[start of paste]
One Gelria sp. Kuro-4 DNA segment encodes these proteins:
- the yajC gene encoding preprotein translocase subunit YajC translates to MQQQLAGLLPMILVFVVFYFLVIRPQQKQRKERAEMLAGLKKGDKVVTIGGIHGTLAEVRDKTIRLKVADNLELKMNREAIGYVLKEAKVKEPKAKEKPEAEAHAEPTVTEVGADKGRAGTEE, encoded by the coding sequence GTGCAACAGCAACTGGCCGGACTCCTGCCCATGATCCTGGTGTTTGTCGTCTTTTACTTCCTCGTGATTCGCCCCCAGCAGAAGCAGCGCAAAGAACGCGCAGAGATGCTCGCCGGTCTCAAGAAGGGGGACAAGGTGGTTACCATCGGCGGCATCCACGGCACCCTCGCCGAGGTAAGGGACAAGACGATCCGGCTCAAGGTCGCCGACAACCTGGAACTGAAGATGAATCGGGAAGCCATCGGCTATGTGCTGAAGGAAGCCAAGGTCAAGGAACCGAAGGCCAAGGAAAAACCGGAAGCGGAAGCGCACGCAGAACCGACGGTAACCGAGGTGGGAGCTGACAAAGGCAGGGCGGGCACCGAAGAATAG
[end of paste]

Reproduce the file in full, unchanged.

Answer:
One Gelria sp. Kuro-4 DNA segment encodes these proteins:
- the yajC gene encoding preprotein translocase subunit YajC translates to MQQQLAGLLPMILVFVVFYFLVIRPQQKQRKERAEMLAGLKKGDKVVTIGGIHGTLAEVRDKTIRLKVADNLELKMNREAIGYVLKEAKVKEPKAKEKPEAEAHAEPTVTEVGADKGRAGTEE, encoded by the coding sequence GTGCAACAGCAACTGGCCGGACTCCTGCCCATGATCCTGGTGTTTGTCGTCTTTTACTTCCTCGTGATTCGCCCCCAGCAGAAGCAGCGCAAAGAACGCGCAGAGATGCTCGCCGGTCTCAAGAAGGGGGACAAGGTGGTTACCATCGGCGGCATCCACGGCACCCTCGCCGAGGTAAGGGACAAGACGATCCGGCTCAAGGTCGCCGACAACCTGGAACTGAAGATGAATCGGGAAGCCATCGGCTATGTGCTGAAGGAAGCCAAGGTCAAGGAACCGAAGGCCAAGGAAAAACCGGAAGCGGAAGCGCACGCAGAACCGACGGTAACCGAGGTGGGAGCTGACAAAGGCAGGGCGGGCACCGAAGAATAG